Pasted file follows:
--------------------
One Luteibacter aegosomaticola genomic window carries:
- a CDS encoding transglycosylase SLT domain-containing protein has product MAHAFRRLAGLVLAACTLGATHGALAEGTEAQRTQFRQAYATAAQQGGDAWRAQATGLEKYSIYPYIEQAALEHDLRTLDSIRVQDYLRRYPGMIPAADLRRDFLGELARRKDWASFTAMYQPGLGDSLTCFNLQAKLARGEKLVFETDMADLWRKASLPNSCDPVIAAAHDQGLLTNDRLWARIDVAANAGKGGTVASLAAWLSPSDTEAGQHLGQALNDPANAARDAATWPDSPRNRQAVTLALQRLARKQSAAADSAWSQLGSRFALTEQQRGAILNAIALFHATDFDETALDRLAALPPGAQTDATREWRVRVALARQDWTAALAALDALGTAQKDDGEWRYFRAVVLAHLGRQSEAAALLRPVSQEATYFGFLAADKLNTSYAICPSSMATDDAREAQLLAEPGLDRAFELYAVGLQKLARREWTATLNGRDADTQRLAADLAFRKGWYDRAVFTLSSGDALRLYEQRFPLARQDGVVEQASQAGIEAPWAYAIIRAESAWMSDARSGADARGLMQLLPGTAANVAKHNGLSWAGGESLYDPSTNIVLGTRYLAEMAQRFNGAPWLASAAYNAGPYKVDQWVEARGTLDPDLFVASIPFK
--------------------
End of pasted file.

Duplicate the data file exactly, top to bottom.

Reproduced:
One Luteibacter aegosomaticola genomic window carries:
- a CDS encoding transglycosylase SLT domain-containing protein has product MAHAFRRLAGLVLAACTLGATHGALAEGTEAQRTQFRQAYATAAQQGGDAWRAQATGLEKYSIYPYIEQAALEHDLRTLDSIRVQDYLRRYPGMIPAADLRRDFLGELARRKDWASFTAMYQPGLGDSLTCFNLQAKLARGEKLVFETDMADLWRKASLPNSCDPVIAAAHDQGLLTNDRLWARIDVAANAGKGGTVASLAAWLSPSDTEAGQHLGQALNDPANAARDAATWPDSPRNRQAVTLALQRLARKQSAAADSAWSQLGSRFALTEQQRGAILNAIALFHATDFDETALDRLAALPPGAQTDATREWRVRVALARQDWTAALAALDALGTAQKDDGEWRYFRAVVLAHLGRQSEAAALLRPVSQEATYFGFLAADKLNTSYAICPSSMATDDAREAQLLAEPGLDRAFELYAVGLQKLARREWTATLNGRDADTQRLAADLAFRKGWYDRAVFTLSSGDALRLYEQRFPLARQDGVVEQASQAGIEAPWAYAIIRAESAWMSDARSGADARGLMQLLPGTAANVAKHNGLSWAGGESLYDPSTNIVLGTRYLAEMAQRFNGAPWLASAAYNAGPYKVDQWVEARGTLDPDLFVASIPFK